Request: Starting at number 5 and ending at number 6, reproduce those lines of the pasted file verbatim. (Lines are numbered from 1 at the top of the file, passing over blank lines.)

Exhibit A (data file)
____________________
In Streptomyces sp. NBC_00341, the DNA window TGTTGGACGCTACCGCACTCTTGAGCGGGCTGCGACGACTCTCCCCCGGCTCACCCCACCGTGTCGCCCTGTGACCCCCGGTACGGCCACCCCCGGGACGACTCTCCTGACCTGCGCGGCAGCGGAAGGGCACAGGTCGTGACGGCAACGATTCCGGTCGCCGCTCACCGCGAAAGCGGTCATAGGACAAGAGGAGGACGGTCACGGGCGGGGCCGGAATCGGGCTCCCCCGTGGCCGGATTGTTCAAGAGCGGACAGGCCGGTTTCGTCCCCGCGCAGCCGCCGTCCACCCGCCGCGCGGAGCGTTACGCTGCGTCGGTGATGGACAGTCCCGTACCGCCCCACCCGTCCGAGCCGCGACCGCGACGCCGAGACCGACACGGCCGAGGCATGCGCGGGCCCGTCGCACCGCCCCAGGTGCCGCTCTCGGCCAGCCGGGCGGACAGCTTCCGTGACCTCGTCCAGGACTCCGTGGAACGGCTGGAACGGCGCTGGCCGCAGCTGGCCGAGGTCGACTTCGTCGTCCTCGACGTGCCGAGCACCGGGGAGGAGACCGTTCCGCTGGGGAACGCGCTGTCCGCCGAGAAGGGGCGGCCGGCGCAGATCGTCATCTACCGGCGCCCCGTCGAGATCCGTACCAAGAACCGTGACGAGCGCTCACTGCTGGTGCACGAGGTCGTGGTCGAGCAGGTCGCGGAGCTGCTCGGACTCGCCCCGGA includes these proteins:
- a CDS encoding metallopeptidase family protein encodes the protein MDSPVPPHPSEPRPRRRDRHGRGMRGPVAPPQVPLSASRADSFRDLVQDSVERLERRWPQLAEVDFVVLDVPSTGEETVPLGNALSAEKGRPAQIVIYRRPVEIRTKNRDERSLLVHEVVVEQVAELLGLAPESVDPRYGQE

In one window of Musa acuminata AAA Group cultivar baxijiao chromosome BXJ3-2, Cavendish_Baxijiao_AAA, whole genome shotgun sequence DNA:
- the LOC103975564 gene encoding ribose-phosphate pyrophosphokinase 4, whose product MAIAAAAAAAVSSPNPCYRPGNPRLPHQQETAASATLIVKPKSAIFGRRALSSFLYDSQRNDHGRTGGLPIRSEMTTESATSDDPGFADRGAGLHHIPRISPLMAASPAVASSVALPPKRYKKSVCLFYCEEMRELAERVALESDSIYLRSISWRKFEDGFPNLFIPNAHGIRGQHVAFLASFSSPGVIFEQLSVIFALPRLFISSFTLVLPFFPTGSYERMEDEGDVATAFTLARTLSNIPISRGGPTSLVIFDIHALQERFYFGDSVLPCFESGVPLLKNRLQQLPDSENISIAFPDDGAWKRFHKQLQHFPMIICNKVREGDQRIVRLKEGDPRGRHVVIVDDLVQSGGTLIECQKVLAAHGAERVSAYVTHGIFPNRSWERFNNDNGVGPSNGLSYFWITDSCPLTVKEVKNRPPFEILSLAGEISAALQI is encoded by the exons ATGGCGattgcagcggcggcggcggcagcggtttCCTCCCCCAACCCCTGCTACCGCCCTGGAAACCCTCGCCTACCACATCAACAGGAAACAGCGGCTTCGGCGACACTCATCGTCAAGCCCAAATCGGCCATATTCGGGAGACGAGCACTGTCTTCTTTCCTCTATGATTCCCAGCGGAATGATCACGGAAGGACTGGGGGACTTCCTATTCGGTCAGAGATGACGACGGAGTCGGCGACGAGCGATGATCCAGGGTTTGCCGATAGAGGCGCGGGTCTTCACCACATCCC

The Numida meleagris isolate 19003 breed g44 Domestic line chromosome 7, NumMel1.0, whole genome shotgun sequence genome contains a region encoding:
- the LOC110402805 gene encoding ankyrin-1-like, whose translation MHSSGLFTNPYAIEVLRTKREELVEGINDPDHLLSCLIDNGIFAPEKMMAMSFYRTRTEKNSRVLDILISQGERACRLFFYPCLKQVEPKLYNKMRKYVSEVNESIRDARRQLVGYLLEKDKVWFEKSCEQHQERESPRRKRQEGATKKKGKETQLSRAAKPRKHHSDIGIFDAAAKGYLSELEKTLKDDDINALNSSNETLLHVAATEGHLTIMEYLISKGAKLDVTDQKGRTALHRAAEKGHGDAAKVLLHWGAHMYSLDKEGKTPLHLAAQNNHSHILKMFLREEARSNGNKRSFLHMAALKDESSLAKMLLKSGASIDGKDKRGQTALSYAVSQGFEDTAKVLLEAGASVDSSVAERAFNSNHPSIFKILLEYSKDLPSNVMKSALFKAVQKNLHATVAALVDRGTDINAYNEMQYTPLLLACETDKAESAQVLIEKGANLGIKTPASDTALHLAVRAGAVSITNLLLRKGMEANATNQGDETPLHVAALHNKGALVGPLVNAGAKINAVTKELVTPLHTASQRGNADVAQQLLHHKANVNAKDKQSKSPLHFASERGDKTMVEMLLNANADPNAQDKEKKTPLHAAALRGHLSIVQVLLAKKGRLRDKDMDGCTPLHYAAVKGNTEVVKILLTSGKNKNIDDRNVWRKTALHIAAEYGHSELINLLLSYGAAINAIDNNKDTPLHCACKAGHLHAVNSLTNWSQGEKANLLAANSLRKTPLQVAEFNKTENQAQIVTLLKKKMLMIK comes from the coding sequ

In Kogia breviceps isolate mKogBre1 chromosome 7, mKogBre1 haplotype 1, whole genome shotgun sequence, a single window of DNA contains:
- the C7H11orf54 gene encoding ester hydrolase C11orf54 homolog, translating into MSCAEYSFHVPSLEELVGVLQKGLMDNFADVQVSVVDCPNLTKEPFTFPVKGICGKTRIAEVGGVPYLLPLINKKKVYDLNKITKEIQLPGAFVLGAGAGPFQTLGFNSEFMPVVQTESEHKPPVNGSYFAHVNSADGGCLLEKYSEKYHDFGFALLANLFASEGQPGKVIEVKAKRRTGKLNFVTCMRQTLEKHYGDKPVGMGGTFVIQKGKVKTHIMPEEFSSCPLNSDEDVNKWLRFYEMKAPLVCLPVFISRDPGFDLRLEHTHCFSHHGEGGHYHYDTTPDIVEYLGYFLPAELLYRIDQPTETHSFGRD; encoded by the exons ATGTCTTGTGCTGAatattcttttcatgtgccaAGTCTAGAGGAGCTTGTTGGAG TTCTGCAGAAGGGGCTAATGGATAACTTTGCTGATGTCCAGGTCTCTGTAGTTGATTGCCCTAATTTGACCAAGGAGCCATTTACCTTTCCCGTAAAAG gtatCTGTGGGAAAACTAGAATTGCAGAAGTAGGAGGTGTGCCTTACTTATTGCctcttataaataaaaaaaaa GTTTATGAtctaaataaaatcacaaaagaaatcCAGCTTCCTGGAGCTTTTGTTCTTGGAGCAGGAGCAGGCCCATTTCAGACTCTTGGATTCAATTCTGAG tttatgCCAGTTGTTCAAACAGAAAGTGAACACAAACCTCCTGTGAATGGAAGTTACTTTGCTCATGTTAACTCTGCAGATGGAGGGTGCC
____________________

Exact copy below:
The Numida meleagris isolate 19003 breed g44 Domestic line chromosome 7, NumMel1.0, whole genome shotgun sequence genome contains a region encoding:
- the LOC110402805 gene encoding ankyrin-1-like, whose translation MHSSGLFTNPYAIEVLRTKREELVEGINDPDHLLSCLIDNGIFAPEKMMAMSFYRTRTEKNSRVLDILISQGERACRLFFYPCLKQVEPKLYNKMRKYVSEVNESIRDARRQLVGYLLEKDKVWFEKSCEQHQERESPRRKRQEGATKKKGKETQLSRAAKPRKHHSDIGIFDAAAKGYLSELEKTLKDDDINALNSSNETLLHVAATEGHLTIMEYLISKGAKLDVTDQKGRTALHRAAEKGHGDAAKVLLHWGAHMYSLDKEGKTPLHLAAQNNHSHILKMFLREEARSNGNKRSFLHMAALKDESSLAKMLLKSGASIDGKDKRGQTALSYAVSQGFEDTAKVLLEAGASVDSSVAERAFNSNHPSIFKILLEYSKDLPSNVMKSALFKAVQKNLHATVAALVDRGTDINAYNEMQYTPLLLACETDKAESAQVLIEKGANLGIKTPASDTALHLAVRAGAVSITNLLLRKGMEANATNQGDETPLHVAALHNKGALVGPLVNAGAKINAVTKELVTPLHTASQRGNADVAQQLLHHKANVNAKDKQSKSPLHFASERGDKTMVEMLLNANADPNAQDKEKKTPLHAAALRGHLSIVQVLLAKKGRLRDKDMDGCTPLHYAAVKGNTEVVKILLTSGKNKNIDDRNVWRKTALHIAAEYGHSELINLLLSYGAAINAIDNNKDTPLHCACKAGHLHAVNSLTNWSQGEKANLLAANSLRKTPLQVAEFNKTENQAQIVTLLKKKMLMIK comes from the coding sequ